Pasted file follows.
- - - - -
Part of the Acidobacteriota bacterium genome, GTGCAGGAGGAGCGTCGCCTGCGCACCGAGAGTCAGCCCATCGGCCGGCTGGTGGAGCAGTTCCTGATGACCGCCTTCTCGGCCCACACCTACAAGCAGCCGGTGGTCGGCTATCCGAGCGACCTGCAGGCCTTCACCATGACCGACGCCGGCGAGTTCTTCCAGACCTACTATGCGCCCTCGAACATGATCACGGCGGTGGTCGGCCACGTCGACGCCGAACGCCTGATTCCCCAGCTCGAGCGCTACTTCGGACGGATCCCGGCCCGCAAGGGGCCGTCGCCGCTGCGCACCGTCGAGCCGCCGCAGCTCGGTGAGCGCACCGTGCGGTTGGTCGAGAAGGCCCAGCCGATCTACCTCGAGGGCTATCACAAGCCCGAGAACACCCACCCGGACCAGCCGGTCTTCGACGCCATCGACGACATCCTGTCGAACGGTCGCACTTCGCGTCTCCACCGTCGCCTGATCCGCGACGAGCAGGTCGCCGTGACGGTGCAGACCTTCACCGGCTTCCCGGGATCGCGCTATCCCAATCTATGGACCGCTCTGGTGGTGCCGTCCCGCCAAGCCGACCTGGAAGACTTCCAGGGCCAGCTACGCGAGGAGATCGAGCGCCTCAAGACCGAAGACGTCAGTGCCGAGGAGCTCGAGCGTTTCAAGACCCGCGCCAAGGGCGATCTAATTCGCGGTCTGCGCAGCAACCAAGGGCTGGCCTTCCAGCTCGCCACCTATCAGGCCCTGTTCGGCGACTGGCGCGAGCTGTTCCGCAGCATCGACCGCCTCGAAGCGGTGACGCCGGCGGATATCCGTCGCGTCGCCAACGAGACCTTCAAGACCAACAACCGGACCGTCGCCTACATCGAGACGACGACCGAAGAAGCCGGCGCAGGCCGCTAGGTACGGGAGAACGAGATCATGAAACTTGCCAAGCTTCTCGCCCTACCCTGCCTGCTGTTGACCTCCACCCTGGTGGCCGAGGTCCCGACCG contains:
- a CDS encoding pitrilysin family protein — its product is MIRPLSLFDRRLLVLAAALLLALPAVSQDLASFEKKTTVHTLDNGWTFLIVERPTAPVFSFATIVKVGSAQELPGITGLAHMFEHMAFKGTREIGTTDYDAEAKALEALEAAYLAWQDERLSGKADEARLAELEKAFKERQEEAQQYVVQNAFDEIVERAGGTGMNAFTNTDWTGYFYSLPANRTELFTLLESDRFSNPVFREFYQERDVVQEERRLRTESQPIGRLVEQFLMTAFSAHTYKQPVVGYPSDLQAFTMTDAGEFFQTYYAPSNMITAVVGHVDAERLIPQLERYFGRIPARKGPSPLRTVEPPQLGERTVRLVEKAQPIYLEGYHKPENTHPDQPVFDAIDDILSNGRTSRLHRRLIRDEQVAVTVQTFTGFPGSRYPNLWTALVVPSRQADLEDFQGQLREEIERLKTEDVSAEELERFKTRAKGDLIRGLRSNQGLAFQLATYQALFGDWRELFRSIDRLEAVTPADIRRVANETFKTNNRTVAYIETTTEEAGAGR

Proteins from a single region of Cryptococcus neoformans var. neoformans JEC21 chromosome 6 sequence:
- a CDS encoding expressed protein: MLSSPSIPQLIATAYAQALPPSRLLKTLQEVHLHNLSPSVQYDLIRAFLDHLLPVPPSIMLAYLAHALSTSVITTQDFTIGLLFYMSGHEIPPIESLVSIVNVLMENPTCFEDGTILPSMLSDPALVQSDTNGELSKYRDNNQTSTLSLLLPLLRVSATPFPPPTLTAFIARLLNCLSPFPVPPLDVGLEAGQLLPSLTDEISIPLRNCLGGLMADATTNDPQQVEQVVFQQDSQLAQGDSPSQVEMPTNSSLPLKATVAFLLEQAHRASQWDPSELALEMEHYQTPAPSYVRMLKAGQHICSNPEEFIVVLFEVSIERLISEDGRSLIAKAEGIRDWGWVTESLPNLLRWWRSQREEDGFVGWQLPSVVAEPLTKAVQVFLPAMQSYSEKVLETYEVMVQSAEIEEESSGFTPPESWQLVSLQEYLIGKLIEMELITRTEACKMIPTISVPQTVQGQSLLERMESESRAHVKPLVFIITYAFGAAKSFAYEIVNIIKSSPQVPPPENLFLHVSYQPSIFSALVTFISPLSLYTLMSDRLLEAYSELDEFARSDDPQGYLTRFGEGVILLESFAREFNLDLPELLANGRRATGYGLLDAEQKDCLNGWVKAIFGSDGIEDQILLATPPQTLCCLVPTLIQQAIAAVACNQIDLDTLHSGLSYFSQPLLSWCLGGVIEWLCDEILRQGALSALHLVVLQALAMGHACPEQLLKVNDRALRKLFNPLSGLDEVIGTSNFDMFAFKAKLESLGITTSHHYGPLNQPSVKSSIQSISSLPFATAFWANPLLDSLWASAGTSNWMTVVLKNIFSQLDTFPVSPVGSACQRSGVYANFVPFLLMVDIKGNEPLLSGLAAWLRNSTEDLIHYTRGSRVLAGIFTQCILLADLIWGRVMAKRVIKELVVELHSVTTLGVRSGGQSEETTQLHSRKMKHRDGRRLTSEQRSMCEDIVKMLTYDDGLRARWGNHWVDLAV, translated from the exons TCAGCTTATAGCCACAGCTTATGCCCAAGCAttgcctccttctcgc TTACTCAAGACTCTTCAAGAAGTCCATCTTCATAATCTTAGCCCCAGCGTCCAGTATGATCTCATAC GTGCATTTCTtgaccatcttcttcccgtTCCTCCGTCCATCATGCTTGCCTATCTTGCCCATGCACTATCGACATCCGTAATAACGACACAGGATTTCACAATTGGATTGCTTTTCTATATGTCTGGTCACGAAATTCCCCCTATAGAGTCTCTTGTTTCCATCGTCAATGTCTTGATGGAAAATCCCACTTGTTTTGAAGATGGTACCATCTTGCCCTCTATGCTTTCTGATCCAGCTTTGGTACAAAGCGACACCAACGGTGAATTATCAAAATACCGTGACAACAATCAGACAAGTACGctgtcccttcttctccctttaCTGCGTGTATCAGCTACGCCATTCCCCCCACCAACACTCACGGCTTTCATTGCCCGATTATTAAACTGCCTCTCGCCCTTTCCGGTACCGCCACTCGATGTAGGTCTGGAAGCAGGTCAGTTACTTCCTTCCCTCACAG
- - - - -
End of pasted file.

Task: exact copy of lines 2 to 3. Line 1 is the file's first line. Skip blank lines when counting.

- a CDS encoding pitrilysin family protein — its product is MIRPLSLFDRRLLVLAAALLLALPAVSQDLASFEKKTTVHTLDNGWTFLIVERPTAPVFSFATIVKVGSAQELPGITGLAHMFEHMAFKGTREIGTTDYDAEAKALEALEAAYLAWQDERLSGKADEARLAELEKAFKERQEEAQQYVVQNAFDEIVERAGGTGMNAFTNTDWTGYFYSLPANRTELFTLLESDRFSNPVFREFYQERDVVQEERRLRTESQPIGRLVEQFLMTAFSAHTYKQPVVGYPSDLQAFTMTDAGEFFQTYYAPSNMITAVVGHVDAERLIPQLERYFGRIPARKGPSPLRTVEPPQLGERTVRLVEKAQPIYLEGYHKPENTHPDQPVFDAIDDILSNGRTSRLHRRLIRDEQVAVTVQTFTGFPGSRYPNLWTALVVPSRQADLEDFQGQLREEIERLKTEDVSAEELERFKTRAKGDLIRGLRSNQGLAFQLATYQALFGDWRELFRSIDRLEAVTPADIRRVANETFKTNNRTVAYIETTTEEAGAGR

Proteins from a single region of Cryptococcus neoformans var. neoformans JEC21 chromosome 6 sequence: